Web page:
CATTLE HIGHLIGHTS: The live cattle futures saw selling pressure as long liquidation and technical selling pushed the markets to near-term lows, backed by a turn lower in cash trade and strong grain markets. Apr cattle lost 1.750 to 138.350, and Jun live cattle were 1.350 lower to 135.150.
Apr cattle futures failed to hold support levels at the 200-day moving average and the trendline under the market prices, and the technical weakness will keep the selling pressure in the market. Apr futures are now challenging the uptrend in the market overall, leaving the technical picture very cautious. Cash trade was quiet today, with a good portion of business done for the week. The majority of trade was at $140, down $2 from last week, helping pressure the market. Trade is likely done for the week, with the exception of light clean-up trade. Retail values have been trending lower, and that has limited cash bids. At midday, boxed beef prices were lower, (choice: -0.98 to 254.74, select: -1.90 to 249.44) with demand light at 73 midday loads. Weekly export sales were improved with new sales of 23,800 MT, up 64% over last week and 23% above the 4-week average. South Korea, China, and Japan were the top buyers of U.S. beef last week. The grain markets were sharply higher most of the trading day, and that pushed feeder markets to triple-digit losses. Mar feeders were 1.950 lower to 156.350, while Apr fell 2.475 to 160.525. The Feeder Cattle Cash Index was 1.47 lower to 157.78 and trading at a small premium to the futures market. The direction of the grain markets will have a large impact on feeder cattle going into the end of the week. The near-term trend is still lower in cattle markets, but markets overall are still in an uptrend, but now challenging that trend. The market is in a long-term uptrend but is searching for a near-term low.
LEAN HOG HIGHLIGHTS: Hog futures saw mixed to lower trade pressured by triple-digit losses in the Apr contract. Prices are still consolidating off the most recent moves. Apr hogs were 1.100 lower to 105.200 and Jun hogs finished 0.050 higher to 116.500.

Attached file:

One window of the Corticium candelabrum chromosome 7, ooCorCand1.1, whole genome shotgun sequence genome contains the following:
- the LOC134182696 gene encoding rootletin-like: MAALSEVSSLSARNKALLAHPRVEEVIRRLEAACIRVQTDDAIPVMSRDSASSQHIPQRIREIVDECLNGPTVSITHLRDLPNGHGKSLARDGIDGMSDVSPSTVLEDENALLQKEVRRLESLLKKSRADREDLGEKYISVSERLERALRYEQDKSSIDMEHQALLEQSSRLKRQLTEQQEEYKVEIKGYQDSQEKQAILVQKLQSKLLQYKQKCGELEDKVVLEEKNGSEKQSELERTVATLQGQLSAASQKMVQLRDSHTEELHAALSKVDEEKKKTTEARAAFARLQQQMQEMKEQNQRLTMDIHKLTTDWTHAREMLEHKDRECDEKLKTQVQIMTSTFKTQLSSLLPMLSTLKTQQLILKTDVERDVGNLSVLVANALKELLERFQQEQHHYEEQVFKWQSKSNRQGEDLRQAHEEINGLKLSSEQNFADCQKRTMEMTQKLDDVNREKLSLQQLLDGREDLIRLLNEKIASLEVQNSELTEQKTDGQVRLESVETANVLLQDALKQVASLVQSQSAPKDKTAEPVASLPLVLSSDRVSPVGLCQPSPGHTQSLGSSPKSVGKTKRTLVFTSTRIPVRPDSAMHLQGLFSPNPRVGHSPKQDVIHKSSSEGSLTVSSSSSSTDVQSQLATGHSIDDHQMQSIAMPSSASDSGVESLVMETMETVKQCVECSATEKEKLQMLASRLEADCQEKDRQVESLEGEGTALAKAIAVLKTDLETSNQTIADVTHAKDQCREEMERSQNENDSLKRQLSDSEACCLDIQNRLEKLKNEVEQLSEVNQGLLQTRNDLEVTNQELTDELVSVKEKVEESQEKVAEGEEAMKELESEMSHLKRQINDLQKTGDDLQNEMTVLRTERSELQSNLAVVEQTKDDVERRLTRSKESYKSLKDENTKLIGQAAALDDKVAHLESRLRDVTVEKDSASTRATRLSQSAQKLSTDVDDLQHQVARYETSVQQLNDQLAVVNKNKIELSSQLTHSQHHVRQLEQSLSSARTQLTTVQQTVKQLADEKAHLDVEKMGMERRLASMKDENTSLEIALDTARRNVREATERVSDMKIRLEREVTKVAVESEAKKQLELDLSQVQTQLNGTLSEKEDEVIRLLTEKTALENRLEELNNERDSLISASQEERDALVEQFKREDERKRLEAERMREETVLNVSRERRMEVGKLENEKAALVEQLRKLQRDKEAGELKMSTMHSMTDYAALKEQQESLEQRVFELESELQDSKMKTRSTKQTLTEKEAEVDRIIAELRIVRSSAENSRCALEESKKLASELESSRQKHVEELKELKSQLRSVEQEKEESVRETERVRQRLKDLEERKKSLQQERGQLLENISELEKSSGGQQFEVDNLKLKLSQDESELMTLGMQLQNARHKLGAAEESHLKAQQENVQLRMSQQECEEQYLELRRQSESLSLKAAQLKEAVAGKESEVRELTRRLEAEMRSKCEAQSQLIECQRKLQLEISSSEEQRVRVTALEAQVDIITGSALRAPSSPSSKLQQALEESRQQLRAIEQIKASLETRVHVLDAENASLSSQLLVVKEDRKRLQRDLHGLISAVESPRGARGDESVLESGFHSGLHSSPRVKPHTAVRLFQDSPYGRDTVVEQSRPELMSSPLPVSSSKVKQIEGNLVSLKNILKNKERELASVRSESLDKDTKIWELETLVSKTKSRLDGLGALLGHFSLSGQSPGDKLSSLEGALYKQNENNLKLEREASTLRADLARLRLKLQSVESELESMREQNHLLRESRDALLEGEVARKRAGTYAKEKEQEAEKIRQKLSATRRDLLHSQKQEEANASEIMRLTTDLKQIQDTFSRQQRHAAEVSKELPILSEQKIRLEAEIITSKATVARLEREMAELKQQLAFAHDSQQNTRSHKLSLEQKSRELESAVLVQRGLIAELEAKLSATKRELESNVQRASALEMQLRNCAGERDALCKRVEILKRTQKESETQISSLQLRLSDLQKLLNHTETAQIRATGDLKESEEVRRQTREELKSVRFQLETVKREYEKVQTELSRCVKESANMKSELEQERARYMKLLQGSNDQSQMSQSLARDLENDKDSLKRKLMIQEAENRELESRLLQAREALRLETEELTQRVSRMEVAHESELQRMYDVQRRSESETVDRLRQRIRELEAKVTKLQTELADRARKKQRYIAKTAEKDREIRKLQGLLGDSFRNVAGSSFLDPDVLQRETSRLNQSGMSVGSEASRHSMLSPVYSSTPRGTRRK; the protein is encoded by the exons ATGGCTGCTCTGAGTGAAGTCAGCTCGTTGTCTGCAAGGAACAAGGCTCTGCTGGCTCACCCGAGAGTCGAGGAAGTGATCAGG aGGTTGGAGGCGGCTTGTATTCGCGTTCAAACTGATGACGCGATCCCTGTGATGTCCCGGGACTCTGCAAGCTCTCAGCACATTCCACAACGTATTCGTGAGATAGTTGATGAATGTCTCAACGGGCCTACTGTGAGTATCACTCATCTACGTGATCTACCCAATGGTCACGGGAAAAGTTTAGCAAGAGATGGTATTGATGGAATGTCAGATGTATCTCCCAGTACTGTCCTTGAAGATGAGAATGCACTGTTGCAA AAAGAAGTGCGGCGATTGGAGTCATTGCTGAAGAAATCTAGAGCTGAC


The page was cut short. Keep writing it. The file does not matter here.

Apr hogs traded between the 10 and 20-day moving average, bounce back and forth within that range. The Apr chart is building a “bear flag” pattern with a series of higher highs and higher lows, setting up a potential break to the downside, and a test of the $100.00 level. The market fundamentals have remained strong, limiting downside potential. Pork cutout values maintained their strong value. At midday on Thursday, pork carcasses were higher, gaining 6.76 to 115.18. Load count was moderate at 174 loads. Weekly export sales saw a jump higher last week with new sales at 42,200MT, up 59% from last week and 80% from the 4-week average. Mexico, China, and Japan were the top buyers of U.S. pork last week. Cash was supportive with the National Direct morning trade, marking a base price of 94.48, up 4.75 from Wednesday, and the Cash Lean Hog Index was 0.18 higher to 99.84. The Apr futures is still holding a 5.360 premium to the index, which could pressure the market. Technically, the hog market may have found some support in the near term, holding the 20-day moving average, but a further break lower is possible with the premium of futures to cash in the market. The fundamentals stay supportive overall, and the hog market is supported by strong retail and improving cash values. The market is still in a strong uptrend, but more downside pressure is possible.
DAIRY HIGHLIGHTS: While yesterday was an uneventful day for milk futures amidst an unhinged commodity world, today saw prices joining the fun with solidly higher closes. Class III futures witnessed their second month hit a new high for the move with April trading up to $23.64 and closing at $23.44, breaking above the short-term resistance point around $23.00 which plagued its predecessors. The block/barrel average also bested short-term resistance at $2.00/lb with a finish at $2.03625/lb, a mark not seen since the 2020 rallies surrounding the Food Box Program. Blocks and barrels were 4.75 cents and 5.00 cents higher, respectively. Lastly, spot whey managed to close up 1.50 cents after its recent downturn to aid in the optimism.